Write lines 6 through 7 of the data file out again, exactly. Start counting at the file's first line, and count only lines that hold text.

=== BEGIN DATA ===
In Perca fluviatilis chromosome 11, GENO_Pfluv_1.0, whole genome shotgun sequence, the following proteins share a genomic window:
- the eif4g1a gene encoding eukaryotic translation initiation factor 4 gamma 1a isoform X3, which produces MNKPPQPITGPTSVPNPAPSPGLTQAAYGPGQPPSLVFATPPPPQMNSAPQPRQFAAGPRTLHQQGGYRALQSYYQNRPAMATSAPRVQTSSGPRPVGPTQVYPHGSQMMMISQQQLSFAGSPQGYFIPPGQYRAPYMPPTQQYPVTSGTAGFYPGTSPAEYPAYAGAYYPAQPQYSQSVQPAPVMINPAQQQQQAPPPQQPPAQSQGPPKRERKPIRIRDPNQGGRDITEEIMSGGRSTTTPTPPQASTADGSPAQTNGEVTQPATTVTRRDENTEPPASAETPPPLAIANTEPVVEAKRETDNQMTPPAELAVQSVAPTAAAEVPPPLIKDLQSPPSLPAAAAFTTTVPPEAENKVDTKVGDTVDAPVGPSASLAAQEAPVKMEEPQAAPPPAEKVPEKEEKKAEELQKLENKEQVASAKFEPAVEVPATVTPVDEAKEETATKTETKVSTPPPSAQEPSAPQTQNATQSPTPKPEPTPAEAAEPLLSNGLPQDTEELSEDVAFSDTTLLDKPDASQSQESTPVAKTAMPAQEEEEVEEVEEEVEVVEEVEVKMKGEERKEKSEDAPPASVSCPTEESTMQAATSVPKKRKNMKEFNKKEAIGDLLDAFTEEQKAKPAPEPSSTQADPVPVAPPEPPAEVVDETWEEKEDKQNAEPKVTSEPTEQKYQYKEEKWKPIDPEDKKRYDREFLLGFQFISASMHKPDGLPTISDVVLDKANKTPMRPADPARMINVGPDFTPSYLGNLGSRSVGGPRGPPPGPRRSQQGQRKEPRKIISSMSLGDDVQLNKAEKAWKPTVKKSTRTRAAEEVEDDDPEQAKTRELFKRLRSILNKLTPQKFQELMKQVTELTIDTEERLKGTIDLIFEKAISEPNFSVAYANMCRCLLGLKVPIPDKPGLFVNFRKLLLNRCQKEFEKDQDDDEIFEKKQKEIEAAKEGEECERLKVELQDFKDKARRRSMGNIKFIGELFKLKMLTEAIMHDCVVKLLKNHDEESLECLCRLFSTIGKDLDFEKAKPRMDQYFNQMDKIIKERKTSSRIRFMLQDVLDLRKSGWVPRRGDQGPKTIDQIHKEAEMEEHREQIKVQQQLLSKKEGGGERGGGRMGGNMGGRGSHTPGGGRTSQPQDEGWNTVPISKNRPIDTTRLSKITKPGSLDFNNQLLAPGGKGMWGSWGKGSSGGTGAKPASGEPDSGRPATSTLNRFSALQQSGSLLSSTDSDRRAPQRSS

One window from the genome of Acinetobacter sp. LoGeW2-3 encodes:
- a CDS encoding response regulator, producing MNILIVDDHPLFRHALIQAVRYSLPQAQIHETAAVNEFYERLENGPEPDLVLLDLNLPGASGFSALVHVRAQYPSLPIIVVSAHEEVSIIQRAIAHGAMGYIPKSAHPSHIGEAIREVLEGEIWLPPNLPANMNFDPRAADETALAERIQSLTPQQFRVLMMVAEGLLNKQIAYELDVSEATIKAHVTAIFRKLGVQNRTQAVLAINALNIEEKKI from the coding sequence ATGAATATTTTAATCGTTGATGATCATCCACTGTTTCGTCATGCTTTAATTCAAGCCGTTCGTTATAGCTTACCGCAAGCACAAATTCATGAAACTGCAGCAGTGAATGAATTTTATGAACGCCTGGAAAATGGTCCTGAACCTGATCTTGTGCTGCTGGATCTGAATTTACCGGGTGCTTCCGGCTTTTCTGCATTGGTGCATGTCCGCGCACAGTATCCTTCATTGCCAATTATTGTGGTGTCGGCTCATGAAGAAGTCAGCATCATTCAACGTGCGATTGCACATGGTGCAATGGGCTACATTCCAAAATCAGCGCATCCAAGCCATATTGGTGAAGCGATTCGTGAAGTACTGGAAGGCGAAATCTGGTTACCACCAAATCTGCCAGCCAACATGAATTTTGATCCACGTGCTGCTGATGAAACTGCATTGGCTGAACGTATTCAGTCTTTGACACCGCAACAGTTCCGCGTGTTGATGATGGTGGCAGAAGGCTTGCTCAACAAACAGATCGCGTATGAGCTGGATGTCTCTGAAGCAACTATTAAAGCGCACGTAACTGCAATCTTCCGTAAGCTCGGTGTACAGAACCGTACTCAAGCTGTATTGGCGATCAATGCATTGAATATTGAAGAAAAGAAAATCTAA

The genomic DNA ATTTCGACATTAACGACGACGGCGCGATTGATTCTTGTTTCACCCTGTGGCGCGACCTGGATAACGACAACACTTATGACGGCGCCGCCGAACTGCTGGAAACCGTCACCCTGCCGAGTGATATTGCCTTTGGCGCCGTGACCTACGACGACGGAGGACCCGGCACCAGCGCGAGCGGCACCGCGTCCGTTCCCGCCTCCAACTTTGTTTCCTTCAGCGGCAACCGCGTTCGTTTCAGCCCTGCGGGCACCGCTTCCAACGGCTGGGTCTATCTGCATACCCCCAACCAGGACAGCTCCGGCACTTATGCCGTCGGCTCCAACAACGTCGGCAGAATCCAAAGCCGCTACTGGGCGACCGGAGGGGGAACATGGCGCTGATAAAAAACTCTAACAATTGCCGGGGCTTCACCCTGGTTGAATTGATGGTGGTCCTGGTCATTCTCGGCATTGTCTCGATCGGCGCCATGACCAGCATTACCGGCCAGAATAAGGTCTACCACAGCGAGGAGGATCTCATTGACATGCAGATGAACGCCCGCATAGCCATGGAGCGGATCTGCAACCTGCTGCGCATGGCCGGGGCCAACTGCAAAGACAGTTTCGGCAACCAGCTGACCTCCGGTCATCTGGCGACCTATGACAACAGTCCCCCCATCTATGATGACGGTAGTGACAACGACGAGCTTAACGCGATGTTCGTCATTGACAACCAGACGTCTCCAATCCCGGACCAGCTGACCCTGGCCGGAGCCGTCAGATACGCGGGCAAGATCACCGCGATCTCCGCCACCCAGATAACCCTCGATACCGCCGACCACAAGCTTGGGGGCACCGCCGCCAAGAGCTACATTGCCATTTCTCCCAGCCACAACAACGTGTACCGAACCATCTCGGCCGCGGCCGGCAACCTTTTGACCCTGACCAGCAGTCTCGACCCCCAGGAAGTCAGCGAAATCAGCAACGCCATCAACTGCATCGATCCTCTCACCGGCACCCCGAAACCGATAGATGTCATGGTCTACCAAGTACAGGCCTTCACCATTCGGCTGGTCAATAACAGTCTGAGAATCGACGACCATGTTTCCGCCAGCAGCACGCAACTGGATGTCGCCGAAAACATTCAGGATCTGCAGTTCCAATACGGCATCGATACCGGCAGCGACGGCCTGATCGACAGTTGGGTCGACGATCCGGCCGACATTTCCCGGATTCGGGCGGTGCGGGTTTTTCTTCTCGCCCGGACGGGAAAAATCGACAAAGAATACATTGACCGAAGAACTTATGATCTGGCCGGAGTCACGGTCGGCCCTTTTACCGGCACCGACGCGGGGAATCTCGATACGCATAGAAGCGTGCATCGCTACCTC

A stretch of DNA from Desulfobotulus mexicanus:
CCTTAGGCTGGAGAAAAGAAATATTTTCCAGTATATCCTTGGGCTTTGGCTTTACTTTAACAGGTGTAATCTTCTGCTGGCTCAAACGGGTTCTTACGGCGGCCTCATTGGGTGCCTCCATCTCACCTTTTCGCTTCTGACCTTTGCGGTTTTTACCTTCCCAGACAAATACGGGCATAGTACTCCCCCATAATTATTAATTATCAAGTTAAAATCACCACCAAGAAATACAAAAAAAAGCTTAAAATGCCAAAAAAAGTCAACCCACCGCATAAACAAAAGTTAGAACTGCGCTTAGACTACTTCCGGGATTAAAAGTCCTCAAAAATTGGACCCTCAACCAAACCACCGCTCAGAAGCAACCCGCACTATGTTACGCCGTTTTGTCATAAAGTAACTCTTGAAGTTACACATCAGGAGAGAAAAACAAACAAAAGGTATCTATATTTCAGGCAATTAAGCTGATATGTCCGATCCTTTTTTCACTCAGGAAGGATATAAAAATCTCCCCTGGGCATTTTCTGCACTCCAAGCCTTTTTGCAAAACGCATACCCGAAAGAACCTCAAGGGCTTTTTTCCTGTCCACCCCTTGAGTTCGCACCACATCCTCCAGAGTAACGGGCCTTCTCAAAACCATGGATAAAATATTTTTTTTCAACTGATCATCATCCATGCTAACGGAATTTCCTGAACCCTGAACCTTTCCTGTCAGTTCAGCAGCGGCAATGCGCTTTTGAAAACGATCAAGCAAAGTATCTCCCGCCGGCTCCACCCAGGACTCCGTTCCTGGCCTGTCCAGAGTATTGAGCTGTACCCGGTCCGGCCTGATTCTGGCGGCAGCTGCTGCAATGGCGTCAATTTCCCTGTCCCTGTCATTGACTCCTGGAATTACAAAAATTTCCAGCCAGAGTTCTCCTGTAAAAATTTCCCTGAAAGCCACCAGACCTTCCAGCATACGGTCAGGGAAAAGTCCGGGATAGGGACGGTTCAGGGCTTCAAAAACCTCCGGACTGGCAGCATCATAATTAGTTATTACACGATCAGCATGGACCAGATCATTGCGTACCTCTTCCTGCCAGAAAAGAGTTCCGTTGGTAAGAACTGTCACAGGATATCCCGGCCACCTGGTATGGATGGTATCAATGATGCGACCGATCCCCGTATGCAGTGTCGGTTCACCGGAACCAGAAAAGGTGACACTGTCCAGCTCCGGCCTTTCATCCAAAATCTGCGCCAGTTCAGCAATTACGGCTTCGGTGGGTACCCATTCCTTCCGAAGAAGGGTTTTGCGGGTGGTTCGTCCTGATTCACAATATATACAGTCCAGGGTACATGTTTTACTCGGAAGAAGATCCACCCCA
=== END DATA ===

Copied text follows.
A stretch of DNA from Desulfobotulus mexicanus:
CCTTAGGCTGGAGAAAAGAAATATTTTCCAGTATATCCTTGGGCTTTGGCTTTACTTTAACAGGTGTAATCTTCTGCTGGCTCAAACGGGTTCTTACGGCGGCCTCATTGGGTGCCTCCATCTCACCTTTTCGCTTCTGACCTTTGCGGTTTTTACCTTCCCAGACAAATACGGGCATAGTACTCCCCCATAATTATTAATTATCAAGTTAAAATCACCACCAAGAAATACAAAAAAAAGCTTAAAATGCCAAAAAAAGTCAACCCACCGCATAAACAAAAGTTAGAACTGCGCTTAGACTACTTCCGGGATTAAAAGTCCTCAAAAATTGGACCCTCAACCAAACCACCGCTCAGAAGCAACCCGCACTATGTTACGCCGTTTTGTCATAAAGTAACTCTTGAAGTTACACATCAGGAGAGAAAAACAAACAAAAGGTATCTATATTTCAGGCAATTAAGCTGATATGTCCGATCCTTTTTTCACTCAGGAAGGATATAAAAATCTCCCCTGGGCATTTTCTGCACTCCAAGCCTTTTTGCAAAACGCATACCCGAAAGAACCTCAAGGGCTTTTTTCCTGTCCACCCCTTGAGTTCGCACCACATCCTCCAGAGTAACGGGCCTTCTCAAAACCATGGATAAAATATTTTTTTTCAACTGATCATCATCCATGCTAACGGAATTTCCTGAACCCTGAACCTTTCCTGTCAGTTCAGCAGCGGCAATGCGCTTTTGAAAACGATCAAGCAAAGTATCTCCCGCCGGCTCCACCCAGGACTCCGTTCCTGGCCTGTCCAGAGTATTGAGCTGTACCCGGTCCGGCCTGATTCTGGCGGCAGCTGCTGCAATGGCGTCAATTTCCCTGTCCCTGTCATTGACTCCTGGAATTACAAAAATTTCCAGCCAGAGTTCTCCTGTAAAAATTTCCCTGAAAGCCACCAGACCTTCCAGCATACGGTCAGGGAAAAGTCCGGGATAGGGACGGTTCAGGGCTTCAAAAACCTCCGGACTGGCAGCATCATAATTAGTTATTACACGATCAGCATGGACCAGATCATTGCGTACCTCTTCCTGCCAGAAAAGAGTTCCGTTGGTAAGAACTGTCACAGGATATCCCGGCCACCTGGTATGGATGGTATCAATGATGCGACCGATCCCCGTATGCAGTGTCGGTTCACCGGAACCAGAAAAGGTGACACTGTCCAGCTCCGGCCTTTCATCCAAAATCTGCGCCAGTTCAGCAATTACGGCTTCGGTGGGTACCCATTCCTTCCGAAGAAGGGTTTTGCGGGTGGTTCGTCCTGATTCACAATATATACAGTCCAGGGTACATGTTTTACTCGGAAGAAGATCCACCCCA